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There are 16 critical essays on Bapsi Sidhwa.

Critical Essays on Bapsi Sidhwa
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Interview by Bapsi Sidhwa and David Montenegro
7,285 words, approx. 24 pages
In the following interview, which took originally took place on March 26, 1988, and March 24, 1989, Sidhwa discusses Pakistani politics, issues facing Muslim women, contemporary Islamic literature, and the central themes of her novels.
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Critical Essay by Novy Kapadia
4,772 words, approx. 16 pages
In the following essay, Kapadia discusses the phenomenon of upward social mobility among the Parsi minority in Sidhwa's novel The Crow Eaters.
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Critical Essay by Jagdev Singh
4,356 words, approx. 15 pages
In the following essay, Singh examines Ice-Candy-Man as a novel about the Partition of India told from the unique perspective of a sensitive Parsi girl. Singh comments that the story focuses on the effect of the Partition on the Parsi community as a whole.
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Interview by Bapsi Sidhwa and Preeti Singh
3,722 words, approx. 12 pages
In the following interview, Sidhwa discusses the autobiographical elements of her fiction, her role as a postcolonial female author, her identity as a member of the Parsi community, and the use of humor in her novels.
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Critical Essay by Alamgir Hashmi
1,436 words, approx. 5 pages
In the following essay, Hashmi offers high praise for Sidhwa's novel The Crow Eaters as a representation of Parsi culture and history.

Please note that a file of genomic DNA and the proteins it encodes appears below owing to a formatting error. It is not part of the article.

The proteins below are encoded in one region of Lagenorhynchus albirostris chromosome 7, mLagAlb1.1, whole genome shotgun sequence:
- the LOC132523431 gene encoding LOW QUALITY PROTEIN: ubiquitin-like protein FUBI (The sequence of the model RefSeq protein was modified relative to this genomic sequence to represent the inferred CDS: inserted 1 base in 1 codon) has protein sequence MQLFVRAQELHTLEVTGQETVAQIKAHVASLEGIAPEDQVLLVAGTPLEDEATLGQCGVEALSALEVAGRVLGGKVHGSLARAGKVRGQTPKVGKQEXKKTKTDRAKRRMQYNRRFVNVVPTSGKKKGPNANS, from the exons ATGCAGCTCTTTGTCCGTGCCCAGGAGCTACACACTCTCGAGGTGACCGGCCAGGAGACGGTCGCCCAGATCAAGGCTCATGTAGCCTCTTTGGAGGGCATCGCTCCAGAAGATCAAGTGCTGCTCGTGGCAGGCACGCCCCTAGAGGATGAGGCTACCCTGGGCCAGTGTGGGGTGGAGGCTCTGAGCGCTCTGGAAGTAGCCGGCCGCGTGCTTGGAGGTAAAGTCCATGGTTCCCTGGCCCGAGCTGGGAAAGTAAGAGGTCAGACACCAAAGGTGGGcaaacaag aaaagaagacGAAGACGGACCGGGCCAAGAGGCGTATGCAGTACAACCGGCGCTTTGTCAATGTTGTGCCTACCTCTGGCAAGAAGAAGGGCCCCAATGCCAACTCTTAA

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Critical Review by Chris Goodrich
818 words, approx. 3 pages
In the following review, Goodrich praises An American Brat, calling the work “a funny and memorable novel.”
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Critical Review by Edward Hower
768 words, approx. 3 pages
In the following review, Hower offers high praise for The Crow Eaters, applauding Sidhwa for her endearing characters and effective use of humor, farce, and satire.
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Critical Review by Edit Villarreal
735 words, approx. 3 pages
In the following review, Villarreal comments that An American Brat is an “affecting, amusing, and enjoyable” novel about a young woman's coming of age and the immigrant experience in America.
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Critical Review by Marianne Wiggins
706 words, approx. 2 pages
In the following review, Wiggins criticizes Ice-Candy-Man, asserting that the novel is a failure in terms of its stereotyped characterization, problematic narrative voice, weak sense of place, and oversimplified representation of the story's political context.
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Critical Review by Patricia Craig
656 words, approx. 2 pages
In the following review, Craig compliments the elements of black comedy in The Crow Eaters.
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Critical Review by Tariq Rahman
650 words, approx. 2 pages
In the following review, Rahman offers a positive assessment of Ice-Candy-Man, praising the novel's sophisticated and effective narrative techniques.
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Critical Review by Adele King
542 words, approx. 2 pages
In the following review, King criticizes An American Brat as a problematic and flawed novel, noting that Sidhwa's narrative is “unsophisticated” and that the story oversimplifies American life.
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Critical Review by Alamgir Hashmi
372 words, approx. 1 pages
In the following review, Hashmi praises The Bride for its farcical elements and its examination of the complexity of socio-cultural differences in Pakistan.
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Critical Review by Maria Couto
356 words, approx. 1 pages
In the following excerpt, Couto comments that, while Sidhwa's storytelling talents are impressive, Ice-Candy-Man is ultimately flawed due to the author's problematic rendering of narrative voice.
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Critical Review by Frank Rudm
329 words, approx. 1 pages
In the following excerpt, Rudm offers a positive assessment of The Crow Eaters, calling the novel “a wholly charming passage to India.”
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Critical Review by Judy Cooke
265 words, approx. 1 pages
In the following excerpt, Cooke praises The Crow Eaters as an “excellent” and enjoyable novel.


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